One of the phrases I’ve found provocative, stimulating and helpful is that there is a difference between avoiding temptation and achieving freedom. If we look at recommitment as a way to avoid temptation it becomes a control mechanism: a fence that protects privileges, a secret password that opens the club door, the ordination of a privileged few, a credential to grasp. When we understand it as the pursuit of freedom it invites all of us to strive for the unattainable, dare the difficult and grow a soul. It is doing what you truly want to do instead of trying to please important and significant others. It is a way of being present to and interested in lifers mysteries. Then it is a springboard we can use to dive into important activities that command our participation.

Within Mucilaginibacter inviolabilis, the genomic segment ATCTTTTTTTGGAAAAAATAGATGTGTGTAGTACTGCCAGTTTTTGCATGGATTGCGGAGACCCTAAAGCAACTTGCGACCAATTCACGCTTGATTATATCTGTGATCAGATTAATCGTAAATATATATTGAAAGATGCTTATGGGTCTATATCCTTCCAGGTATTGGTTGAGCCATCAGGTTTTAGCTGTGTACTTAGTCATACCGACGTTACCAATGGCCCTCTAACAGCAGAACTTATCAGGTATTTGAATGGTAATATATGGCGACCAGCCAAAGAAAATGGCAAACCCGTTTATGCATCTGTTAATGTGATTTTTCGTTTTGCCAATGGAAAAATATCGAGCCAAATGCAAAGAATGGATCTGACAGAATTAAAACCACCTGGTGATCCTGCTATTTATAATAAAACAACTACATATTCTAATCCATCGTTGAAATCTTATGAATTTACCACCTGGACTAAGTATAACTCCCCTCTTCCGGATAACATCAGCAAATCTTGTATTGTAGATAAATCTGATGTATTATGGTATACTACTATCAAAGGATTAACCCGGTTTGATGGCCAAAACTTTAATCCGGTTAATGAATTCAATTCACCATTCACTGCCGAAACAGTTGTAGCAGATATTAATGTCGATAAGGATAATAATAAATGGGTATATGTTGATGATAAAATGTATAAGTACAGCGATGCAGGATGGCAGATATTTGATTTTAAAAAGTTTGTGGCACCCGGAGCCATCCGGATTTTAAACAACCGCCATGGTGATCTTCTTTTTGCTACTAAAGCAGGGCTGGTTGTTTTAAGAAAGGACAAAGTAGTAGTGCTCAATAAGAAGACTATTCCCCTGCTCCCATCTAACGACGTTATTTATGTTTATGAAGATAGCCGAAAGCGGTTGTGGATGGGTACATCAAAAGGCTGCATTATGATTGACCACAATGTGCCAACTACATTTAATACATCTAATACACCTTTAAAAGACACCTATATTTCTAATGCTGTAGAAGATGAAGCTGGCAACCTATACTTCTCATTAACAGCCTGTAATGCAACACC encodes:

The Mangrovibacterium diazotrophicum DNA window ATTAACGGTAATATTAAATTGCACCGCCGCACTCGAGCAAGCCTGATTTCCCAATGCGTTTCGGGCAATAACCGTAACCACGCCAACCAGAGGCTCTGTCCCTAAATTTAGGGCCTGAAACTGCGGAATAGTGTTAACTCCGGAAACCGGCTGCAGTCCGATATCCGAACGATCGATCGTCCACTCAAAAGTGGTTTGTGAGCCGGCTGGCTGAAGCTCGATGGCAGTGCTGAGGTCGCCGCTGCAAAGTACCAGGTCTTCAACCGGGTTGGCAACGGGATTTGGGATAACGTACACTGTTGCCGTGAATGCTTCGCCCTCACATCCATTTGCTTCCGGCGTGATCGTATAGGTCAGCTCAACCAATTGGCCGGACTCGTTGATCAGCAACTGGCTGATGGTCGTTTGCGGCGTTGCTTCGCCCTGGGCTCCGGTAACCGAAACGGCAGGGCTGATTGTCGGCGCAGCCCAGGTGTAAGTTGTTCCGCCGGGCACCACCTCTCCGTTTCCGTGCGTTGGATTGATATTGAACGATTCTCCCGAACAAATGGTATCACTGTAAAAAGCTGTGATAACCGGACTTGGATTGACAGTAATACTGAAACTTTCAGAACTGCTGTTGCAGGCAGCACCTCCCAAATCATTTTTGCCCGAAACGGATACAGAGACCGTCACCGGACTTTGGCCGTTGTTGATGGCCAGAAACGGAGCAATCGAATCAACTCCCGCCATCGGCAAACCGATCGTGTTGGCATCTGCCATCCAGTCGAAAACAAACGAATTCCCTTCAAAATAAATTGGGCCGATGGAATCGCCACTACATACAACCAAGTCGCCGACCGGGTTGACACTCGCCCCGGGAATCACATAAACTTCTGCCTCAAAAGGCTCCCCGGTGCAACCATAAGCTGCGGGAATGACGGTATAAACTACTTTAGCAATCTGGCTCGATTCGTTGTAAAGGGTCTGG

Recommitment replaces the altar of sacrifice with the table of celebration. Participants take the place of priests. The spirit of compassion takes precedence over the spirit of justice. This is a call to grow up. There is no one else to blame. Our source of authority comes from within. Each of us is challenged to engage the invisible, make direct contact with the Sacred and experience the Spirit.
Some see recommitment as a test and think of it in terms of rules and limits. I prefer to see it as a best choice. It is about choosing your company, knowing full well we all are imperfect. It is easy to see it as a symbol of the few and proud. I prefer to think of it as a magnet that attracts people no longer satisfied with a comfortable mediocrity. It is not about obedience; it is about integrity. It is not about the least we can do to be in good standing; it is about being clear where I stand regardless of the cost. It is not about how far we can push the rules; it is about how far we can push ourselves. It is a laboratory for the human spirit.